On the whole, the great success of marriage in the States is due partly to the fact that no American man is ever idle, and partly to the fact that no American wife is considered responsible for the quality of her husband's dinners.
(Oscar Wilde (1854-1900), Anglo-Irish playwright, author. "The American Man," Court and Society Review (London, April 13, 1887). In the same article, Wilde called marriage one of America's most popular institutions: "The American man marries early, and the American woman marries often; and they get on extremely well together.")
The critic has to educate the public; the artist has to educate the critic.
A man's very highest moment is, I have no doubt at all, when he kneels in the dust, and beats his breast, and tells all the sins of his life.
Women are never disarmed by compliments. Men always are. That is the difference between the two sexes.
The mere mechanical technique of acting can be taught, but the spirit that is to give life to lifeless forms must be born in a man. No dramatic college can teach its pupils to think or to feel. It is Nature who makes our artists for us, though it may be Art who taught them their right mode of expression.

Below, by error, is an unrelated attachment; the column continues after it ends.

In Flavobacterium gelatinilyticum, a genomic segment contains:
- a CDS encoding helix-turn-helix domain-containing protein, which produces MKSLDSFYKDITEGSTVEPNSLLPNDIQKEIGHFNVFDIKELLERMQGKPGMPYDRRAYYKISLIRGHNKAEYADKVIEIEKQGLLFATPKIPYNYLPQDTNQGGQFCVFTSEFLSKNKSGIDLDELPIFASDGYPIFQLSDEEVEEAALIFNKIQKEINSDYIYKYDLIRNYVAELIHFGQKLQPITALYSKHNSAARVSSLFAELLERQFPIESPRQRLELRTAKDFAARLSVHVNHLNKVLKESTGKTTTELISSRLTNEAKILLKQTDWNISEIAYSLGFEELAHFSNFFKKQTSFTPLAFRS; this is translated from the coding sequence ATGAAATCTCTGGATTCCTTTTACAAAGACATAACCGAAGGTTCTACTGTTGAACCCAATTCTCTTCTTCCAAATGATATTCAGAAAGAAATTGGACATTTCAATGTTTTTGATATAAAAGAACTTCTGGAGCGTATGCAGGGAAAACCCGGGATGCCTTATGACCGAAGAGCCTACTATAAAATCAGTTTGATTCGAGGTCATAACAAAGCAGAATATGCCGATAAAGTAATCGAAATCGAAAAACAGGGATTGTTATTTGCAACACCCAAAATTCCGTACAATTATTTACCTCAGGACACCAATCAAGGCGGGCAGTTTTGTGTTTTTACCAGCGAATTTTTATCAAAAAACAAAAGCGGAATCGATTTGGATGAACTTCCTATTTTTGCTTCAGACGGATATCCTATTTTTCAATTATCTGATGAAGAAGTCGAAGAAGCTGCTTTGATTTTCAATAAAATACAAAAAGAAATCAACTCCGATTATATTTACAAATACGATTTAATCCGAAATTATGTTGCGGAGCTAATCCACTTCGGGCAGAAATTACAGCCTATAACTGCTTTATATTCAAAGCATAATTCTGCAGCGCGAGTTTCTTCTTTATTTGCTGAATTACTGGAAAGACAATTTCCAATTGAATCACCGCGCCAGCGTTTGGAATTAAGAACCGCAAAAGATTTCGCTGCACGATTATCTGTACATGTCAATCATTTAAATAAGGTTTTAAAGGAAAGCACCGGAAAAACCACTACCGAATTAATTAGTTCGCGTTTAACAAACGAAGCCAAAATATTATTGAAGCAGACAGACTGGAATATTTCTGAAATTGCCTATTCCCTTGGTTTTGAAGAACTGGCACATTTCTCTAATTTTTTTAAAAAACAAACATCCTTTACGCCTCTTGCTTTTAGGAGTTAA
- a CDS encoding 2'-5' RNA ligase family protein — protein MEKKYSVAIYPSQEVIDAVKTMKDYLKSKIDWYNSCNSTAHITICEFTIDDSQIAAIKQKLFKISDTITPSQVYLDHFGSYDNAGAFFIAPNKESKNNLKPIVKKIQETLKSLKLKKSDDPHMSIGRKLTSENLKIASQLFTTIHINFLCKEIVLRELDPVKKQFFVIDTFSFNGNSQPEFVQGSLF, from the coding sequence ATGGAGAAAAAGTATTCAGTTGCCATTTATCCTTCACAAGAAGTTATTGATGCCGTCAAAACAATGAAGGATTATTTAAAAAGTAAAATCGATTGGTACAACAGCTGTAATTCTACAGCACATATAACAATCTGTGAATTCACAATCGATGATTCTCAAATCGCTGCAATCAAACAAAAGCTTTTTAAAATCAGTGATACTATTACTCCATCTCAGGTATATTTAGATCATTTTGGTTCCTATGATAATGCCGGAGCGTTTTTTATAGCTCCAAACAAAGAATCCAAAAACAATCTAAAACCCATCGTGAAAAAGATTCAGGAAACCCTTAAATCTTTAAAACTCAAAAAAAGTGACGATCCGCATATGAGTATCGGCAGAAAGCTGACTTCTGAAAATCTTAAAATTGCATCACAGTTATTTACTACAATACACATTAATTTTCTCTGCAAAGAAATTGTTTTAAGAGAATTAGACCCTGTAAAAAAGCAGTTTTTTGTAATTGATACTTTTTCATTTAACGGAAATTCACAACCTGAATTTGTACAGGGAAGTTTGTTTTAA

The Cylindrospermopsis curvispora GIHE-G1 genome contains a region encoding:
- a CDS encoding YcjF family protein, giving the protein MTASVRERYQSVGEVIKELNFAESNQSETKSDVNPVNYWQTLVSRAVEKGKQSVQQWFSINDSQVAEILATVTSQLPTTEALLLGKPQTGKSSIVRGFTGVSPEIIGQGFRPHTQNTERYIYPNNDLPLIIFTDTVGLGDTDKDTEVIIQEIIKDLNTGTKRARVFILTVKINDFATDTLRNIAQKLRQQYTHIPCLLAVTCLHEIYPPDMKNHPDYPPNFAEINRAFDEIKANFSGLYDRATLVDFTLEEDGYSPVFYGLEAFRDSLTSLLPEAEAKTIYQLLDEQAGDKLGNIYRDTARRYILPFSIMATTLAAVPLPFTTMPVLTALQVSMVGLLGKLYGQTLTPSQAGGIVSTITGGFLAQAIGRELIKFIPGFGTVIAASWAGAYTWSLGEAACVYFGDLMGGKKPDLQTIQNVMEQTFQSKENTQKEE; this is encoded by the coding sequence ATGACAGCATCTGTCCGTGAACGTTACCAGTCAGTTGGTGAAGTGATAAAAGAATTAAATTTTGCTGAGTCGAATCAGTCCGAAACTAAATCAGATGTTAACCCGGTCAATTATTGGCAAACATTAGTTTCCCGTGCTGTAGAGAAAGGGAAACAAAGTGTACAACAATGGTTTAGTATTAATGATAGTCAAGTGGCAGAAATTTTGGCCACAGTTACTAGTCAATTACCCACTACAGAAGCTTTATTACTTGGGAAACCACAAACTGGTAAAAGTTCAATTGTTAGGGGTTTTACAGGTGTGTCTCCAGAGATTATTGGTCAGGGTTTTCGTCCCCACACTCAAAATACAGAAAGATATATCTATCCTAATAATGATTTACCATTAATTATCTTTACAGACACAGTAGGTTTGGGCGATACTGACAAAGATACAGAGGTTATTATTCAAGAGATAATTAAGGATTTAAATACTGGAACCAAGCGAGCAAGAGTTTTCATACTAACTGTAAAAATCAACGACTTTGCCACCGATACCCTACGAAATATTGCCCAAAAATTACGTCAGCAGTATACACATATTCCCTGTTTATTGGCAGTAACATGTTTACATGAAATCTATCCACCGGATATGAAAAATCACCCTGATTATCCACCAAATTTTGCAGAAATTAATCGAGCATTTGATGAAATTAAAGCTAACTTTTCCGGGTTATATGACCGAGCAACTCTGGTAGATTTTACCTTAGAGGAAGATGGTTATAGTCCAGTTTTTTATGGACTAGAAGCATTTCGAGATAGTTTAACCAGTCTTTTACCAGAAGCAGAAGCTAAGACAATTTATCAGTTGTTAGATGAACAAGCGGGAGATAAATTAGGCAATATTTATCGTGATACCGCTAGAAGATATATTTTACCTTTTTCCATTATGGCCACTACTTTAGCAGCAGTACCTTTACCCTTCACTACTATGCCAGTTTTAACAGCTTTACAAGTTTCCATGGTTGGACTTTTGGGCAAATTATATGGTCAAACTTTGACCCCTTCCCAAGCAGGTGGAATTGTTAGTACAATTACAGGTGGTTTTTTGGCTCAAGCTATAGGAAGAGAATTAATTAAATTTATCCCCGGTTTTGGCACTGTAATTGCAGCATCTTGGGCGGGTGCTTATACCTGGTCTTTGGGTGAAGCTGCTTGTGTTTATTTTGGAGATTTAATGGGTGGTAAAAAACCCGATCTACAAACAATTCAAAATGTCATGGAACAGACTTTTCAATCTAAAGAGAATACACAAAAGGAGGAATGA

Society often forgives the criminal; it never forgives the dreamer.
A kiss may ruin a human life.
She wore far too much rouge last night and not quite enough clothes. That is always a sign of despair in a woman.
My experience is that as soon as people are old enough to know better, they don't know anything at all.
The Ideal Man should talk to us as if we were goddesses, and treat us as if we were children. He should refuse all our serious requests, and gratify every one of our whims. He should encourage us to have caprices, and forbid us to have missions. He should always say much more than he means, and always mean much more than he says.
There is nothing so difficult to marry as a large nose.
The amount of women in London who flirt with their own husbands is perfectly scandalous. It looks so bad. It is simply washing one's clean linen in public.
An excellent man; he has no enemies; and none of his friends like him.